I have allergies, asthma and a few other things that are known to lower immunity, but I eat well, avoid over-medicating, and couldn’t tell you the last time I was sick. Speaking of, it’s after eleven and sleep is vital as well, goodnight!

  16. So in a public restroom you pull out your own soap? I hAve a one and a 3 year old who suck their thumbs. We don’t use antibacterial soap at home but when I’m out I do use the soap in public restrooms. I have a good hand santitizer spray from wf. But I felt washing with soap and water was better in a restroom

  17. I get frequent UTIs from ecoli and don’t know how to clean properly after my husband butchers meat or the little ones have accidents.

    How do you clean up after yuckie accidents/raw meat?

    Thank you!

  18. You don’t need antibacterial soaps for cleaning up bloody or yuckki messes. That is a marketing ploy by those soapmakers. You just need good handwashing technique. A good soap will loosen all grime and germs off your skin so it is washed away, but you do have to wash thoroughly. Scrub each finger, between fingers, the backs of the hands, and under the nails. Under the nails is where most people probably fail, if there is visible grime under the edge of your nails use a nail file or toothpick to work out that stuff. A thorough hand scrub will take at least 30 seconds if your hands are soiled.

  19. I believe this too. I’m a nurse working in a long term care facility and I see first hand what happens when you “sterilize” a living environment. Sterilize is a fancy word for eradicating ALL living bacteria…GOOD and BAD. It’s unfortunate because true health is all about balance and when we “eradicate” we disrupt the fragile ecosystem of our bodies. You need to come in contact with bad bacterial in order to have equilibrium and in order to get stronger. Health Care systems have it wrong when they go on a half a century long smear campaign to “eradicate” bacteria, viruses, and fungus. Nature knows best in my books. I don’t like it when I hear of a person succumb to illness…but sometimes it’s meant to be…especially because our bodies are constantly trying to improve our immunities but this gets halted by our fear drenched desire to eradicate and sterilize. I don’t know…just my thoughts and experience.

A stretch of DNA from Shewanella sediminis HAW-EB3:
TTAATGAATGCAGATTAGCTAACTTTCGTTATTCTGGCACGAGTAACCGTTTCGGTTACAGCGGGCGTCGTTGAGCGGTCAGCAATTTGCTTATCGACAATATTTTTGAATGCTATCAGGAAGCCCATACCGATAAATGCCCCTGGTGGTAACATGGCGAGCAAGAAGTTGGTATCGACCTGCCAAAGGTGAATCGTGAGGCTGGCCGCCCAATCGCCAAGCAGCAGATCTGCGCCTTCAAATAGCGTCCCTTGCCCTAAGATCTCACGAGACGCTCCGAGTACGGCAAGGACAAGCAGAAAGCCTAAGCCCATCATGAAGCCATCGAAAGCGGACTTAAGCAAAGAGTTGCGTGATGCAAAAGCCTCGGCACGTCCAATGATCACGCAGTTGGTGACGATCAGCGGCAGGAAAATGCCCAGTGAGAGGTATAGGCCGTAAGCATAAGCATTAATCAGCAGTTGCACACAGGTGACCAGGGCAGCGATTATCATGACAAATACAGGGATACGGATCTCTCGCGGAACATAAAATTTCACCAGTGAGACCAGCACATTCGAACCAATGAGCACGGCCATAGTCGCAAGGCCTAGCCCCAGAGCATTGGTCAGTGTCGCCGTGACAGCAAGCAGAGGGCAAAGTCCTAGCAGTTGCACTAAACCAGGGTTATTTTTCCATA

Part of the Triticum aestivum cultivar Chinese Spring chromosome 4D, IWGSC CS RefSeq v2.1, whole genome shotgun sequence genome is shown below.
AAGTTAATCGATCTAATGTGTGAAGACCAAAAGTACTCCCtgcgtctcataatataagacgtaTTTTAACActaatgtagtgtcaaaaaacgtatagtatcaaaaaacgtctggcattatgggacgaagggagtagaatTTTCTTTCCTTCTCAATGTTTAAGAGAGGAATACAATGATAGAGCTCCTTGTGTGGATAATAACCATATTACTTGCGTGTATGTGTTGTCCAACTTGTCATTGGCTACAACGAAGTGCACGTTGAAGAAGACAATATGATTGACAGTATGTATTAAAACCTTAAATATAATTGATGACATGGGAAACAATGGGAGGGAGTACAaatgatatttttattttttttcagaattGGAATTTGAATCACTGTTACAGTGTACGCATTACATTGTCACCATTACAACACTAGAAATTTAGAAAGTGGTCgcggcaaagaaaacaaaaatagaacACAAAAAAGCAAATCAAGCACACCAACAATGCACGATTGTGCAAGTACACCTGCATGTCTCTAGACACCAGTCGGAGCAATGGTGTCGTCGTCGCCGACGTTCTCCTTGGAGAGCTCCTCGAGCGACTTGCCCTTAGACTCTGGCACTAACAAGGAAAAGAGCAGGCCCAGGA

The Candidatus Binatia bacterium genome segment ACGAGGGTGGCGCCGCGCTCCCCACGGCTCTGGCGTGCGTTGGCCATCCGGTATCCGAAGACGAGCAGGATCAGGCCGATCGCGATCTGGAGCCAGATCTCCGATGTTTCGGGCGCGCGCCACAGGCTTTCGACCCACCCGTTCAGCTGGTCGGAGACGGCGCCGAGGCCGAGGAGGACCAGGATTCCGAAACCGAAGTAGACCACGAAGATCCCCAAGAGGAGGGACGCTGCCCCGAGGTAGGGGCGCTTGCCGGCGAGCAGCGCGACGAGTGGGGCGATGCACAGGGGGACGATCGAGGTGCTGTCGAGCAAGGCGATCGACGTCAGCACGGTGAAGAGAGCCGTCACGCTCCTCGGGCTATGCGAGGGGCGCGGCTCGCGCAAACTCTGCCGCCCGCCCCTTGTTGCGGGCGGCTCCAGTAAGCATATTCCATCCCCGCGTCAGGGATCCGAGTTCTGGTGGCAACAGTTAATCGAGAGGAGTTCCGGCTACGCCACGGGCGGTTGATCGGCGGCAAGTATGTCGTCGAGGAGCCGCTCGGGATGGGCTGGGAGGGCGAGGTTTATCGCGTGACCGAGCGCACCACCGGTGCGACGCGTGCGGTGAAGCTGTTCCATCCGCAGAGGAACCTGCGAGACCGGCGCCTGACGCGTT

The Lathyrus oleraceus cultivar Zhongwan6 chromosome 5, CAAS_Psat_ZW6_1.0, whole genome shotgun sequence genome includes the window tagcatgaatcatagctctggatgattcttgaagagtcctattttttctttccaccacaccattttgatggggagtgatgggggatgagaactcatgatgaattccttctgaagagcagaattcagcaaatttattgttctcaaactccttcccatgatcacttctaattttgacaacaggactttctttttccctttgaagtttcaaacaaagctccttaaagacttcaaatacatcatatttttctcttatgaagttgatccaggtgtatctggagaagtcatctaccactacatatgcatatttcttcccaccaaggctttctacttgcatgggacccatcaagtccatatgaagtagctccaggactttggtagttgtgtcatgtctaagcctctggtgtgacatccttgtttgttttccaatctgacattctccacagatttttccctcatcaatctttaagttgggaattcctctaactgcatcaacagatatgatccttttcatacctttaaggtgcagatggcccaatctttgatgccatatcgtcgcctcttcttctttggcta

20. Since we travel a lot, I started making a 91% jojoba oil and 9% tea tree oil hand sanitizer. Wonderful for skin and gentle enough for a baby’s bottom, plus it works for hours! No alcohol penetrating the skin and adding more solvents to our chemical load! Alcohol based ones stop working as soon as the alcohol dries!

  21. Hey Katie

    Great Website thank you! I Need your advice. What about “Method” products? Are they safe or just as bad?

    I recently got rid of all my toxic cleaning items (Lysol windex softsoap ect) and switched to Method. But i am wondering if they are even better?

    Thanks !

  22. How do you just do regular hand soap? Not the foaming kind?

  23. My daughter has so many allergies and has since she was tiny (milk, egg, peanut) plus penicillin, dogs, and she’s got eczema. It’s awesome.

    Our pedi recently told us to not use antibacterial hand soap since it was just killing her skin. He suggested we switch to hand sanitizer, which has oddly been a great improvement in the dryness.

    Is there hope that improving her gut would help any of these existing issues? She’s taking a probiotic, and I try to improve what she’s exposed to as much as I can (coconut oil wasn’t moisturizing enough, and allergies prevent a lot of products), but it’s so overwhelming.

  24. Our family uses Himalayan salt bars for washing our hands after we’ve been out in public places and have been pretty satisfied with how they work!

  25. I really wish I could make my own and not use hand santizer. But my daughter has a picc line that is accessed by me multiple times a day and I so don’t ever want to run the risk of her developing a line infection. She has had the line for a year and I want it to last another year with no problems. So I follow what the nurses taught me. Proper hand washing and then hand sanitizer with cleaning the clave thoroughly with alcohol pads. Essential oils are out of the running too, she went into anaphylaxis when I used them.

  26. Drinking alcohol is much less toxic to the skin and does the same job as the isopropyl alcohol in the hand sanitizer. Rubbing alcohol(isopropyl) is way more toxic. So we make hand sanitizer with ethyl alcohol aka vodka. You can guess why it isn’t used commercially…it is way more expensive!

    Hope this is helpful!

  27. We don’t use alcohol based hand sanitizer. We use a brand from walgreens. My dd has mastocytosis and is severely reactive to a lot of stuff like the smell of alcohol in hand santizer etc.